An energy efficient pre-hung door will enhance the energy efficiency of your home while increasing security, adding curb appeal and improving energy savings.
An installation tool such as a level is invaluable when installing new doors. Before beginning, use this level to check that your walls are level (even and vertical), shimming any corners as necessary.
Measure the Opening
Before purchasing a pre-hung door, it’s essential that you understand its swing (whether an inswing or outswing). If unsure, insert your finger between two exposed hinge pins; if it grabs onto your finger easily then that indicates an inswing door.
With a tape measure in hand, take measurements of the rough opening dimensions for your frame. Remove any trim or molding that surrounds it to get accurate readings, while checking that any studs behind this trim are level and plumb.
First, measure the width between framing members. When ordering your pre-hung door, specify this jamb width to ensure it fits within its frame. Also make note of its height from bottom sill to top sill on both sides – this information will assist with ordering pre-hung doors that will fit perfectly!
Remove the Existing Door
When installing a pre-hung door into an existing frame, the first step in its installation should be removing the old door. You can do this by tapping lightly on its hinge pins with a nail (Photo 1) until its hinge knuckles pop open, at which time either pull out or drive them out with your nail flat.
At this step, enlist the assistance of someone else. Lay the new door on sawhorses and place it into its rough opening so its top edge and lockset hole are flush with both doorframe and house framing.
Use a tape measure to check both diagonals of your door frame to ensure it is square. If it isn’t, shimming may be required or you could install a new slab door without replacing its frame – though it might not hang as tight.
Cut the Jambs
Once you’ve removed and cleaned out the rough opening, cut new head jambs and side jambs to match what was measured in Step 2. Additionally, this is a good opportunity to clean walls as well as remove existing trim.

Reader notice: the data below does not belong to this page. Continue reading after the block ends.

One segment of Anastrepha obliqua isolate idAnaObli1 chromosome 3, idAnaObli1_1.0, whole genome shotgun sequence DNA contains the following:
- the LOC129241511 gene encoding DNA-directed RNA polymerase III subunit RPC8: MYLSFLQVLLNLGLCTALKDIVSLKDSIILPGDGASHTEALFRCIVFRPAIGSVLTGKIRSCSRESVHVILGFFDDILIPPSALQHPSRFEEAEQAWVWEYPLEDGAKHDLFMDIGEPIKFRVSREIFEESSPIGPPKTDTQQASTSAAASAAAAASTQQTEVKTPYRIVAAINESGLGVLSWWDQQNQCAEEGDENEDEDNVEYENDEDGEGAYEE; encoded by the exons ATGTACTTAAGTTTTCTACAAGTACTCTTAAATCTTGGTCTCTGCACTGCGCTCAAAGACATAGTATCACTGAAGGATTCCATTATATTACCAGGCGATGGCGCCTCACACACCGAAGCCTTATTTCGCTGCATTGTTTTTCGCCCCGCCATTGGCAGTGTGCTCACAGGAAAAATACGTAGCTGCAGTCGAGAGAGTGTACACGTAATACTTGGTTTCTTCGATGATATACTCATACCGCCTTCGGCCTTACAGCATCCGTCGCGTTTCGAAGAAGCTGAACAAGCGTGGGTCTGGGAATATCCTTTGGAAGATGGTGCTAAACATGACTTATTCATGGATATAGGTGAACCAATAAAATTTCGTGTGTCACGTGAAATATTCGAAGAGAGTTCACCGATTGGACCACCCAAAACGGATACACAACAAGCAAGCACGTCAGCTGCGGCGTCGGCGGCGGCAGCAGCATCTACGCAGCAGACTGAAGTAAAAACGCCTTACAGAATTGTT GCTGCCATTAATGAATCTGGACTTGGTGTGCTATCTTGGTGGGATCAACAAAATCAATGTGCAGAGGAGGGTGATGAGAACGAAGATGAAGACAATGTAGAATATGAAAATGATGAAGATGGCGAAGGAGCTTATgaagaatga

If the building settled, use a utility knife to cut away existing casing that lines both sides of the doorway (this might be easier than prying with a chisel). If you plan to reuse any trim that lines either side, simply sand its edges. On hinge side of frame shim it flush with the studs; check level to make sure everything is level before adding additional shims on latch side to keep door shut without hitting frame when closed.
Shim the Jambs
Check that the door is centered and plumb by using a carpenter’s level to check its placement in its opening. If it’s off center, add shims on both hinge sides of the jamb until it lies flat against the wall.
Shimming the latch side of a frame should follow a similar process to when you used hinge side shims. Once your frame is centered and plumb, use nails through each hinge location’s stud to nail through all shims into each stud location to secure it in place.
Replace the middle screws on each hinge with longer ones that will go through both shims and framing for maximum protection against future hardware installation, when installing door hardware. This will prevent them from coming loose later when installing it.
Hang the Door
To ensure a seamless door opening and closing experience, it’s essential that the hinge side of its frame be plumb. Use a level to check this, adding wooden shims under hinge rebates until they align perfectly with both walls and studs.
Position your new door in its frame, secure it with wedges, and fasten one of its top hinges to it before testing its operation. Ensure it opens and closes smoothly before doing this step again to verify its functionality.
With a level or plumb bob, check that walls and trimmer studs are level. If they’re out of square, insert shims beneath side jambs until the head jamb is level with both walls and studs.